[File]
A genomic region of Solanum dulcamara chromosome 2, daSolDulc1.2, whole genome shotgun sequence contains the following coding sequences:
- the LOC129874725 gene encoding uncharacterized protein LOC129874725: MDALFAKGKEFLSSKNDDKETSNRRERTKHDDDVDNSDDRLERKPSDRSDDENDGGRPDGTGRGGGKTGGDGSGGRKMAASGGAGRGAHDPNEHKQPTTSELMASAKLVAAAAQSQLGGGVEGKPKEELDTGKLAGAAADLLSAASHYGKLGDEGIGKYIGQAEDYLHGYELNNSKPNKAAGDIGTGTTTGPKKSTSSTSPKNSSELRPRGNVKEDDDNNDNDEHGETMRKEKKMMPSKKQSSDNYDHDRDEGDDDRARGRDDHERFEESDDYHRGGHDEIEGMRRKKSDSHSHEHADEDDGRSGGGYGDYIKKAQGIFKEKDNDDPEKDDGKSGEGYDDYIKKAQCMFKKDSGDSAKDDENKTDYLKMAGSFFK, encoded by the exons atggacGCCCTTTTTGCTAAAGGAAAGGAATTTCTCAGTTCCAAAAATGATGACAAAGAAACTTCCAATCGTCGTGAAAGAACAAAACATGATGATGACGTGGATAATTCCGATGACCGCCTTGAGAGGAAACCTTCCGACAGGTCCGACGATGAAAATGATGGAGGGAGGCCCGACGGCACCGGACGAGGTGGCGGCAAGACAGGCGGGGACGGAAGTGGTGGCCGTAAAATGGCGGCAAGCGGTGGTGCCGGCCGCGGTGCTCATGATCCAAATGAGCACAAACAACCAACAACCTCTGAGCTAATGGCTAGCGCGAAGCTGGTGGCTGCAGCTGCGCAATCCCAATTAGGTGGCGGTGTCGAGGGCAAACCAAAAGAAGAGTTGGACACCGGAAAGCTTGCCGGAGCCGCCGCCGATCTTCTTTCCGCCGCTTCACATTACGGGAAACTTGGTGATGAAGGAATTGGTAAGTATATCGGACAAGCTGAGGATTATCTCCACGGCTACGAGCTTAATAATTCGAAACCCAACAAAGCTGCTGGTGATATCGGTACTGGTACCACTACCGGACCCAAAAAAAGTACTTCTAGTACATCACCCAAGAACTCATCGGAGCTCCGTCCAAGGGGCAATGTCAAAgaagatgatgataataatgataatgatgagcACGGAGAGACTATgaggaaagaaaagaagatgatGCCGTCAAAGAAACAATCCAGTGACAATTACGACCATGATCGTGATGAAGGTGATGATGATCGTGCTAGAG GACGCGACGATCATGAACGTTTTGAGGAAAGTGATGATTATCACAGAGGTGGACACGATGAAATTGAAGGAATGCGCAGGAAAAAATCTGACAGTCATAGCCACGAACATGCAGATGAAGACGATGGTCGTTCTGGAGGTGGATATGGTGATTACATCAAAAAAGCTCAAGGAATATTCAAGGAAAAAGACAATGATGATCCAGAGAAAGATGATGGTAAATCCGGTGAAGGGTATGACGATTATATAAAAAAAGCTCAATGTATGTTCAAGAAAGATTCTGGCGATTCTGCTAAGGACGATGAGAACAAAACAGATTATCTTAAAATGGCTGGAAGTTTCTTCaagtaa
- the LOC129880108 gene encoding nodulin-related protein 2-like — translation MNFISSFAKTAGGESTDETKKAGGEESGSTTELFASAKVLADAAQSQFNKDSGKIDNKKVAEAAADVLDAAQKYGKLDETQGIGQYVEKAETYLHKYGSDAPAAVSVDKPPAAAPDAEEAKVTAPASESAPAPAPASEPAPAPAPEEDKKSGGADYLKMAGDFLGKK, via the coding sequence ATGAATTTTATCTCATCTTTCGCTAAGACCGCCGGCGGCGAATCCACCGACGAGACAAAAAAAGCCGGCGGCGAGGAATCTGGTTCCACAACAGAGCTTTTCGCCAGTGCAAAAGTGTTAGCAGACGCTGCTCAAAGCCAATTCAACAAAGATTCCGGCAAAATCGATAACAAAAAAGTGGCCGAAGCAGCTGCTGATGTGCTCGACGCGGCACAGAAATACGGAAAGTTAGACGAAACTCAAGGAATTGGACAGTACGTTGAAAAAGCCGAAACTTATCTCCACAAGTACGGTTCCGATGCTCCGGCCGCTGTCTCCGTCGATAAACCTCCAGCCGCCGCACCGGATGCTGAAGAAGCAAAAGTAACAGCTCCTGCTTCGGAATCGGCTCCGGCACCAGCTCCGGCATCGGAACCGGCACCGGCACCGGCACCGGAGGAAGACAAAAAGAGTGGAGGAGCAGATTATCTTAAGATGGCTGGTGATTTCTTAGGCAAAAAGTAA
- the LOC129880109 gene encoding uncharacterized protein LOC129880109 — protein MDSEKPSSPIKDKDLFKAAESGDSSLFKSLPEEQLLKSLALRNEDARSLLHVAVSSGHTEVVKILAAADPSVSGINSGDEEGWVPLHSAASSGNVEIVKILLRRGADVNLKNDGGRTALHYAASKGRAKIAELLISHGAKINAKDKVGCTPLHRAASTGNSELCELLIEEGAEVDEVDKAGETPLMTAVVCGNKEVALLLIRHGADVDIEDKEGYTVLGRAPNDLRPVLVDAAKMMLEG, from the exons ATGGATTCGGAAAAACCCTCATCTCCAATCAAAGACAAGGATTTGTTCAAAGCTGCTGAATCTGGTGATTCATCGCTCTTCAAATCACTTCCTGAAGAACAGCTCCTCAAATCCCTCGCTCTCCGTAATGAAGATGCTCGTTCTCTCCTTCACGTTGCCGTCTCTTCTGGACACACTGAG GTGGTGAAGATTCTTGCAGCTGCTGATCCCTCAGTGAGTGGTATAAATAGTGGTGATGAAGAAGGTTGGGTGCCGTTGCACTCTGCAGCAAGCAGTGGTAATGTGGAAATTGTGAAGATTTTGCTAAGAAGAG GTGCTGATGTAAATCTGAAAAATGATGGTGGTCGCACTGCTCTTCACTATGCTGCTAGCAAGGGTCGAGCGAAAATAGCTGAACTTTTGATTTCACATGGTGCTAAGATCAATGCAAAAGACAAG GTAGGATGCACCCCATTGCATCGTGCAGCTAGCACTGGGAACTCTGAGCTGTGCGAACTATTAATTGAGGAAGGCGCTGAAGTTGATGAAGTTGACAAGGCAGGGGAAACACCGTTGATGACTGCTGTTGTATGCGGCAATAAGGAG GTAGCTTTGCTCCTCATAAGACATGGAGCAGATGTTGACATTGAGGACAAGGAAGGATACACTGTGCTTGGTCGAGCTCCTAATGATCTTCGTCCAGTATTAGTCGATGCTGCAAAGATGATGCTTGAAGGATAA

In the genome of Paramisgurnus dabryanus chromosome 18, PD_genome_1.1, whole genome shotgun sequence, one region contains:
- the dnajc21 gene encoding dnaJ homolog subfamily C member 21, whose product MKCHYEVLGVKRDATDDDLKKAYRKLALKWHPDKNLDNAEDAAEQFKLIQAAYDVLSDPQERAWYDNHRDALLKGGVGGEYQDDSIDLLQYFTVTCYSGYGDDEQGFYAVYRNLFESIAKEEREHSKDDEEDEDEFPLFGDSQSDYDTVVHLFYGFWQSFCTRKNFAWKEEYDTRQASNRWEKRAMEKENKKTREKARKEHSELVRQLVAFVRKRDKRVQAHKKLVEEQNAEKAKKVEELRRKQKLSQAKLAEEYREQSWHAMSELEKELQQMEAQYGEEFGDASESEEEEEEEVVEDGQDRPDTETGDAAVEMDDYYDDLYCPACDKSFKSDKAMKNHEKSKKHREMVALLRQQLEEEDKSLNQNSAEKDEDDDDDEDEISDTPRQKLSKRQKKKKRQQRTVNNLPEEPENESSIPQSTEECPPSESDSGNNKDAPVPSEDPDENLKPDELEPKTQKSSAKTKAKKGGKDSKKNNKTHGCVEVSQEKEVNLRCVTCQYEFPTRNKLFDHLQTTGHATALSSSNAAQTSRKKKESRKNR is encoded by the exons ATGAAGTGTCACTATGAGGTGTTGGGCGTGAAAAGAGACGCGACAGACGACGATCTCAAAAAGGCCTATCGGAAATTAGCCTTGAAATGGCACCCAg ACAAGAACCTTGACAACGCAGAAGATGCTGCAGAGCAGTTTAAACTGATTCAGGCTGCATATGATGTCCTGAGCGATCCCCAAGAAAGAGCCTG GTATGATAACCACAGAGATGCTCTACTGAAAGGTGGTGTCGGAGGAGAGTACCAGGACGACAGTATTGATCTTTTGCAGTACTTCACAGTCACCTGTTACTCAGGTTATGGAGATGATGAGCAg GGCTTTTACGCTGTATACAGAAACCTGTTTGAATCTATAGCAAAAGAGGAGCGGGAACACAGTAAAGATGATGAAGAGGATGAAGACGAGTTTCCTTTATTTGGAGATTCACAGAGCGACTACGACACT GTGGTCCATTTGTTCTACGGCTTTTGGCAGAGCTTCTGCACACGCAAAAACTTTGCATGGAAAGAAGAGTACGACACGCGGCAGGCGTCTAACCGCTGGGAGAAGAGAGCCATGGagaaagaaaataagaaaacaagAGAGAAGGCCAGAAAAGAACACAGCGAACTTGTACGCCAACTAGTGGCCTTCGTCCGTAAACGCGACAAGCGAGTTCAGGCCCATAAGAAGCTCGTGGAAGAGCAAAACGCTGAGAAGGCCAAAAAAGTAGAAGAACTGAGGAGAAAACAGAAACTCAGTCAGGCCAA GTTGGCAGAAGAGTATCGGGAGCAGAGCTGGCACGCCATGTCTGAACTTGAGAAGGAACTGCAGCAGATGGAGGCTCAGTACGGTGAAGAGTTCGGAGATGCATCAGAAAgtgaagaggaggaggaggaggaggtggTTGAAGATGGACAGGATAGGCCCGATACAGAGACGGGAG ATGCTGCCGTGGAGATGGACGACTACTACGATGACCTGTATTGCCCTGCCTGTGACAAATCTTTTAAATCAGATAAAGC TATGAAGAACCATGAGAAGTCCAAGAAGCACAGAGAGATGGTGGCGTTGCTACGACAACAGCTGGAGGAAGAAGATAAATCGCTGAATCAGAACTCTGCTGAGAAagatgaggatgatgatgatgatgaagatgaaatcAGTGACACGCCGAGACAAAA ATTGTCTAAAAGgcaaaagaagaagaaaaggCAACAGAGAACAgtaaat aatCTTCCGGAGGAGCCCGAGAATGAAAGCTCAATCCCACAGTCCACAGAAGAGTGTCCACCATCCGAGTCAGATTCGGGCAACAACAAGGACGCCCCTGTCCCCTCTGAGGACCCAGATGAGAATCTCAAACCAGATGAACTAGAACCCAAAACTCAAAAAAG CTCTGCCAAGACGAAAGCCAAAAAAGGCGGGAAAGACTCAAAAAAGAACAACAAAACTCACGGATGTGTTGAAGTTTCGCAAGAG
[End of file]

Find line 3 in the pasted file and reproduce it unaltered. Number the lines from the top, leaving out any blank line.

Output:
- the LOC129880108 gene encoding nodulin-related protein 2-like — translation MNFISSFAKTAGGESTDETKKAGGEESGSTTELFASAKVLADAAQSQFNKDSGKIDNKKVAEAAADVLDAAQKYGKLDETQGIGQYVEKAETYLHKYGSDAPAAVSVDKPPAAAPDAEEAKVTAPASESAPAPAPASEPAPAPAPEEDKKSGGADYLKMAGDFLGKK, via the coding sequence ATGAATTTTATCTCATCTTTCGCTAAGACCGCCGGCGGCGAATCCACCGACGAGACAAAAAAAGCCGGCGGCGAGGAATCTGGTTCCACAACAGAGCTTTTCGCCAGTGCAAAAGTGTTAGCAGACGCTGCTCAAAGCCAATTCAACAAAGATTCCGGCAAAATCGATAACAAAAAAGTGGCCGAAGCAGCTGCTGATGTGCTCGACGCGGCACAGAAATACGGAAAGTTAGACGAAACTCAAGGAATTGGACAGTACGTTGAAAAAGCCGAAACTTATCTCCACAAGTACGGTTCCGATGCTCCGGCCGCTGTCTCCGTCGATAAACCTCCAGCCGCCGCACCGGATGCTGAAGAAGCAAAAGTAACAGCTCCTGCTTCGGAATCGGCTCCGGCACCAGCTCCGGCATCGGAACCGGCACCGGCACCGGCACCGGAGGAAGACAAAAAGAGTGGAGGAGCAGATTATCTTAAGATGGCTGGTGATTTCTTAGGCAAAAAGTAA